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You need to play the most explosive Sonic game of all time on Switch ASAP

One of the greatest Sega games of all time.

Originally Published: 
Duncan Gutteridge sonic and tails art
Sega / Duncan Gutteridge

If a company wanted its video game console to succeed in the 1990s, especially a non-Nintendo console, it needed a mascot. Nintendo had a mascot in the form of a colorful and mustachioed Italian plumber, after all. A poll of American children in 1990 showed that Mario was more popular than even the venerable Mickey Mouse. Sega, the once-American and now-Japanese company that had previously focused on arcade games, wanted to face Nintendo in living rooms with a console of their own.

Yuji Naka, a Sega programmer who had worked on the Phantasy Star series, wrote a memo to his boss with a list of games he wanted to work on. He wanted to make a racing game or a puzzle game, but, as Naka said in a 2001 interview, “the one that caught his attention was the very last entry on the list, which said, ‘an action game to challenge Mario.’”

“I tried to object, saying, ‘Actually, I wrote them in order of which ones I want to do…’ but he didn’t listen to me at all,” Naka admitted.

At first, the character was a rabbit. Then, the team wanted to use an animal that could roll up in a ball, like a hedgehog. And they start looking at what Mario games did, and what they did not do. “Super Mario Bros. is a wonderful game, but if you play it every day, you always have to start from stage 1-1, right?” Naka said. “Once you get good and memorize the levels, you can just hold down the B button and run through the stage. But even then it just takes too long.”

Sonic and Tails!


That’s what became Sonic the Hedgehog.

Did you know that perhaps the best Sonic game ever, Sonic the Hedgehog 2, is available right now if you’ve subscribed to the Nintendo Switch Online + Expansion Pack?

The first Sonic game had done everything Sega had hoped. Aimed squarely at American audiences, the speedy hedgehog quickly became associated with Sega. But the company didn’t want to rush a sequel. And Naka had quit, citing absurdly low pay considering he had developed a mega-hit.

An American, Mark Cerny, was able to convince Naka that his problems were in Japan. So Naka followed him out to the Sega Technical Institute (STI) in California, where a team of twelve built Sonic 2.

Sonic 2 is a game that both rewards and punishes speed. Sonic obviously wants to go fast, and the game encourages this in spades. Even the pleasant rushing sounds as he gets faster incentive speed over all else. But, crucially, speed can be a trap. Keep running through an aquatic zone, for example, and Sonic will eventually lose all his rings by running into some enemy that bursts through a brick wall or suddenly hits an underwater area where movement is much slower.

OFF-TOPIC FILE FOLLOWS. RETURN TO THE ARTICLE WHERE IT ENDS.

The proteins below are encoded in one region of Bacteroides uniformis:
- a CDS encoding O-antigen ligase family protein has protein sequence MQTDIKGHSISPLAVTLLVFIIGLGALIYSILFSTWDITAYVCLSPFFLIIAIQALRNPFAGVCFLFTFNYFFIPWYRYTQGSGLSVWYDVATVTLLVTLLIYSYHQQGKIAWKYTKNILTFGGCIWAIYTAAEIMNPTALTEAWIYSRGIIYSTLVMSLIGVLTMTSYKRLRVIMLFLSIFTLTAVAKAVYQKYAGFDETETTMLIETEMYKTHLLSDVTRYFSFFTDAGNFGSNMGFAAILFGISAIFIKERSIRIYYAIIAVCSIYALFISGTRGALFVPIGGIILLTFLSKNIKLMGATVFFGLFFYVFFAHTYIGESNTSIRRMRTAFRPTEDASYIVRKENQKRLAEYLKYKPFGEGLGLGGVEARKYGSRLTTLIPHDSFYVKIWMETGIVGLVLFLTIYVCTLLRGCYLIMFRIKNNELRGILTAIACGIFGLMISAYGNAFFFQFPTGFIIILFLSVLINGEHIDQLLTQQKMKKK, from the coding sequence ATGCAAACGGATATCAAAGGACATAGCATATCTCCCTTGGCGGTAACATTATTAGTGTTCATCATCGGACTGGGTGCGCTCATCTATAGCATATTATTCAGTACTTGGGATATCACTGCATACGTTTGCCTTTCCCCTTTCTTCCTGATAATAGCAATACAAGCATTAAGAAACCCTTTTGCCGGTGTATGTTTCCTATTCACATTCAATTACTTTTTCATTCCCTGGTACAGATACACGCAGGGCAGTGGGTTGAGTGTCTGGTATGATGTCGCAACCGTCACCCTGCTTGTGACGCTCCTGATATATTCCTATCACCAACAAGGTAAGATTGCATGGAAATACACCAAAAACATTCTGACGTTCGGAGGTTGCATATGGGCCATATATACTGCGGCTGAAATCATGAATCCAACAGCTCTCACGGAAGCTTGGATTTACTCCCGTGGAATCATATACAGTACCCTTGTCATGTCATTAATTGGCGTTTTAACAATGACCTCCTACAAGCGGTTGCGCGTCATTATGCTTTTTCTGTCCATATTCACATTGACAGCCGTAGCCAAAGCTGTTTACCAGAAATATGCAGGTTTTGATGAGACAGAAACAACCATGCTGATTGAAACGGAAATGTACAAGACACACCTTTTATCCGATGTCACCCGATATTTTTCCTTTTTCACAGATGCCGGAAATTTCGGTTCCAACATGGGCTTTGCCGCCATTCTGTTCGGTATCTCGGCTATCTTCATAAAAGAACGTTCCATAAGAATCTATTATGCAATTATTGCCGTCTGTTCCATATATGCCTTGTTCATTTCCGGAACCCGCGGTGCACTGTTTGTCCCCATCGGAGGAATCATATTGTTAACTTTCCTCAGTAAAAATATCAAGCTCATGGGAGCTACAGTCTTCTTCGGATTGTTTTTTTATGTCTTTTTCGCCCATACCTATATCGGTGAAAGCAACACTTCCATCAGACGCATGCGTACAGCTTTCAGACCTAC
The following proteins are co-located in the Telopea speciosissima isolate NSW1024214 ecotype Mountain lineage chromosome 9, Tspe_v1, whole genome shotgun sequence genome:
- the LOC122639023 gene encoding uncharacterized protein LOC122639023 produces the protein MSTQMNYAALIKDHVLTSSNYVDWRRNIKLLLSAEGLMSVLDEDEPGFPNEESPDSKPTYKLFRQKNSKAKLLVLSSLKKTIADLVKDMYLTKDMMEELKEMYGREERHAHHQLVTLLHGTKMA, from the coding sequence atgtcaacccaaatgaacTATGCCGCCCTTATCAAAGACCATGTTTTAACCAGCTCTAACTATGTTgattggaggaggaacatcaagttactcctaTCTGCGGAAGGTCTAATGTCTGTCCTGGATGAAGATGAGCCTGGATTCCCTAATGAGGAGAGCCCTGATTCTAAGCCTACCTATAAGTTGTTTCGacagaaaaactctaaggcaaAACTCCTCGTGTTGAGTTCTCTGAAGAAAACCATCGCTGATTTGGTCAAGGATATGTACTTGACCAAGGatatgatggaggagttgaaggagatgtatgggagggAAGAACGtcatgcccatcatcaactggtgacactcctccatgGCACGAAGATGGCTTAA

Sonic also does things that Mario can’t.

2-D Mario games are about timing and patience, lining up jumps just right, and memorizing the cadence. That core formula rarely, if ever, changes. Sonic 2 has elements like this, as is the case with any side-scrolling game, but it incorporates a more diverse set of gamified experiences to great effect.

The Casino Night Zone is perhaps the game’s most inspiring example of this, sticking Sonic and Tails into a series of pinball and slot machine-inspired contraptions, with Sonic acting at times more like a ball than a hedgehog. The colors whir and flash, the lights are bright, and the noises are fun. You feel like you’re playing an arcade game, which is made all the more fun when you remember that you’re not losing actual money every time you hit that start button.

Casino Night Zone is chaotic and colorful.


At the end of every level, the evil Dr. Robotnik awaits.

While Sonic definitely has an attitude (he’s so impatient when left standing still!), and the game can present a few challenges that might have any player rewinding on their Switch, the relative ease of these boss battles shows that the game was initially intended for children. Yet that becomes a double-edged sword in a good way: So many classic games don’t age well by modern standards and feel tremendously difficult. Yet Sonic the Hedgehog 2 remains as playable as ever.

And, like, duh: It’s Sonic. This sequel shows how a game company can shape its entire ethos around a single character. Going fast will forever remain fun.

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